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Piercing the Republican Epistemic Bubble

November 13, 2012, 6:00 AM

I've written some overarching thoughts about last week's presidential election, but I wanted to dwell on one of its more fascinating aspects: the extent to which the Republican party was blindsided by the outcome. Going into Tuesday, countless Republicans had predicted a solid victory for Mitt Romney, and it's clear that this wasn't just a political ploy to sway media coverage. On the contrary, Republicans at every level sincerely believed this - ordinary voters, professional pundits, and apparently even the candidate himself. Their unfeigned shock, bewilderment, and grief over Barack Obama's overwhelming electoral victory is more than sufficient evidence.

But there was no reason why they should have been surprised, because the outcome of this election was completely foreseeable. For months in advance, polls consistently showed that President Obama had a small but durable lead in enough swing states to win, which is why political scientists and polling gurus like Nate Silver gave him a better than 90% chance of reelection. (Silver called 49 of 50 states correctly in 2008, but right-wing pundits brushed this off as a fluke, asserting that he couldn't possibly be trusted because he was "effeminate". This time, he got 50 of 50 right.)

What this shows, I think, is how cut off from reality the GOP is. The right wing has spent a long time developing its own media structure, from direct mail to talk radio to Fox News, which they encourage their followers to trust to the exclusion of all other sources. In this they've succeeded, but the unintended consequence is that they've cocooned themselves in a bubble of self-delusion, a walled garden of epistemic isolation. Unaccustomed to hearing from anyone who doesn't see the world as they see it, they really believed it was self-evident that Barack Obama was a total disaster of a president. And this web ensnared even the people who built it in the first place, which gave rise to epic punditry failures like Dick Morris' humiliating landslide prediction, Peggy Noonan's absurdly premature gloating, or Karl Rove's memorable election-night on-air meltdown.

The GOP's self-confidence was so unwavering that, I'll admit it, it even made me worry a little. On Election Day, my mood oscillated back and forth in an internal conflict between my cool, rational, scientific brain - the polls show we're ahead, these results are well-tested and repeatable, we're in as strong a position as you could hope for - and the irrational, panic-prone lizard brain - but the other side is so confident! how could that be if they're seeing the same evidence as us? what do they know that we don't?

But in the end, their boasting proved to be pure self-delusion, no different than Harold Camping's utter certainty that he'd found the secret biblical codes which told him the date of the Rapture. Their confidence really was based on nothing more than wishful thinking. It's the most dramatic example yet of what atheists always say, that mere subjective conviction isn't the same as genuine insight into how the world really is. And I think it likely that the religious right's dominance of the Republican party, their exaltation of a worldview in which unquestioning faith is the highest virtue, makes them especially prone to errors of this kind.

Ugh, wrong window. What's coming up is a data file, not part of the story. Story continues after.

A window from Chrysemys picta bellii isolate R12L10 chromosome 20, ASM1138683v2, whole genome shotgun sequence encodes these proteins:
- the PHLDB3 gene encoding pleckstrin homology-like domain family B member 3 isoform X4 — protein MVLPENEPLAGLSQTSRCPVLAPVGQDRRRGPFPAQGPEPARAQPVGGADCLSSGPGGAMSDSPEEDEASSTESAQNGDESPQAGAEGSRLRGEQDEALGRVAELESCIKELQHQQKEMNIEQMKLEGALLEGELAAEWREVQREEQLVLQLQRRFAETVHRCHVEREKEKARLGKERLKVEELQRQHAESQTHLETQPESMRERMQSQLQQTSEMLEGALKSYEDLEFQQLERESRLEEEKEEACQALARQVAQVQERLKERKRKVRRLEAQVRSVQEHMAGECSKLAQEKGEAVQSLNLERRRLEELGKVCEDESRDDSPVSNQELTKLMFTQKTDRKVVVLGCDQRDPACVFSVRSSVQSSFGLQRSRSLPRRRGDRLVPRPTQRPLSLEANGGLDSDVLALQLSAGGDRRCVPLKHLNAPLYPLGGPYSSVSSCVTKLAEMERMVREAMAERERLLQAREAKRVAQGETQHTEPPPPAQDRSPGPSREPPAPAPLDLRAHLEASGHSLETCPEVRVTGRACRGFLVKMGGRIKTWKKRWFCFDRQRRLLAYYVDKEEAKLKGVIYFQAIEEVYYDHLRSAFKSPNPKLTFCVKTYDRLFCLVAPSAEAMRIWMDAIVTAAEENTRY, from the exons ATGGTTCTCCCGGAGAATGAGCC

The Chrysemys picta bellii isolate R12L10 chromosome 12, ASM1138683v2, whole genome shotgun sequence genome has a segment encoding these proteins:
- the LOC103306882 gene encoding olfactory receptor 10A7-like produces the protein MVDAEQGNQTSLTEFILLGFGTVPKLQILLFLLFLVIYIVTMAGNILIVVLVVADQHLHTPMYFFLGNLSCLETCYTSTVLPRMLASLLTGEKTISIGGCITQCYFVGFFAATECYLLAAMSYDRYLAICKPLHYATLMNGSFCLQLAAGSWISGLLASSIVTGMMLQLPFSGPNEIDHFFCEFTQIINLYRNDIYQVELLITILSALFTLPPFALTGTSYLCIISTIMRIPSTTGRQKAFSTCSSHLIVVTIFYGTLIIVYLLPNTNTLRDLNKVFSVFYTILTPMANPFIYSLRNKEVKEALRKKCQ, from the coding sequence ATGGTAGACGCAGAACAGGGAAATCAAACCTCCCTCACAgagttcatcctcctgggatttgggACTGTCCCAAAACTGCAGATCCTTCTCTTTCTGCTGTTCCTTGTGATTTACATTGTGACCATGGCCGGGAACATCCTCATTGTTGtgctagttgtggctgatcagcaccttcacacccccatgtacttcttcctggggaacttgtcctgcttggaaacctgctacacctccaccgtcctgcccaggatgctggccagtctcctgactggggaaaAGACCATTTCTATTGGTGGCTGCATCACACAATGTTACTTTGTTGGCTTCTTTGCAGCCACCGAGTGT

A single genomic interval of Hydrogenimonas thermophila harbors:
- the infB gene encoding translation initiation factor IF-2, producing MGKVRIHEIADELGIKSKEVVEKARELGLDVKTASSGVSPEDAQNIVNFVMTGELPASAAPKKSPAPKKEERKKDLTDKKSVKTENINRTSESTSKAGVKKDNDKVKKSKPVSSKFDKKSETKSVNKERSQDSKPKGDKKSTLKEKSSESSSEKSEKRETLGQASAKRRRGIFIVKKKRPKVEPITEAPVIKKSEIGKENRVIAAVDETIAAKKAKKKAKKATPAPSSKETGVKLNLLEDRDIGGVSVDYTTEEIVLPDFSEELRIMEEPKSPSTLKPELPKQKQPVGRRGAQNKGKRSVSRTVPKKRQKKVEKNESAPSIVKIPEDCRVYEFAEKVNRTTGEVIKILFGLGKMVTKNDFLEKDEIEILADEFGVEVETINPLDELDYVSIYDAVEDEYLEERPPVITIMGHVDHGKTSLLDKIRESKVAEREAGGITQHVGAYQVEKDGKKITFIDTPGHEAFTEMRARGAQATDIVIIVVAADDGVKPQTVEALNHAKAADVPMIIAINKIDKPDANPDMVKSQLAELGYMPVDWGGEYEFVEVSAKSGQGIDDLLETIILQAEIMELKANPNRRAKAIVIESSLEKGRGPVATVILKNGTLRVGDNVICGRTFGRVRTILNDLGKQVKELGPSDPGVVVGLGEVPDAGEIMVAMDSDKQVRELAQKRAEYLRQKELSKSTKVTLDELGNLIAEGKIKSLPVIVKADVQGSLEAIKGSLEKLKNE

Whatever our other flaws, this is something that doesn't happen to liberals and progressives. If anything, I think we're prone to the opposite fallacy, chronic pessimism and premature despair. In the weeks before the election, I was getting fed up with progressives who agonized that Obama had thrown the election away because of some minor misstep. (Remember the wailing and gnashing of teeth after the first presidential debate, despite clear historical evidence that debates have never changed the outcome of an election?)

As I've said, I'd be happy if the Republicans could cast off their bitter and bigoted faction and become a rational party again, but it's hard to see how they could achieve that. The very defect that's laid them low also makes it almost impossible for them to engage in the painfully honest self-critique they need in order to do better next time. For one thing, for them to broaden their appeal to Democratic constituencies like women and Hispanics, they'd need to understand why those groups vote Democratic in the first place - something that, to date, they've shown absolutely no willingness to do. Instead, the usual conservative voices have engaged in insulting cartoon rhetoric like "minorities are moochers who just want government handouts!" or "women vote for Obama so they can slut it up with their free birth control!"

But as the reality of this election sinks in, it may yet prove to be the irresistible force that crashes through the GOP's bubble of epistemic closure and lets the daylight in. It could give a prophetic cast to those few voices of reason left in the party who can recognize how badly they've gone astray. On the other hand, it's also possible that this loss will only empower those who retreat deeper into the bubble and insist on ever-greater ideological purity and rigidity. The next few election cycles will tell us which of these two approaches - bending to reality or clinging to delusion - will end up gaining the upper hand.

Image credit: Wikimedia Commons


Piercing the Republican Epi...

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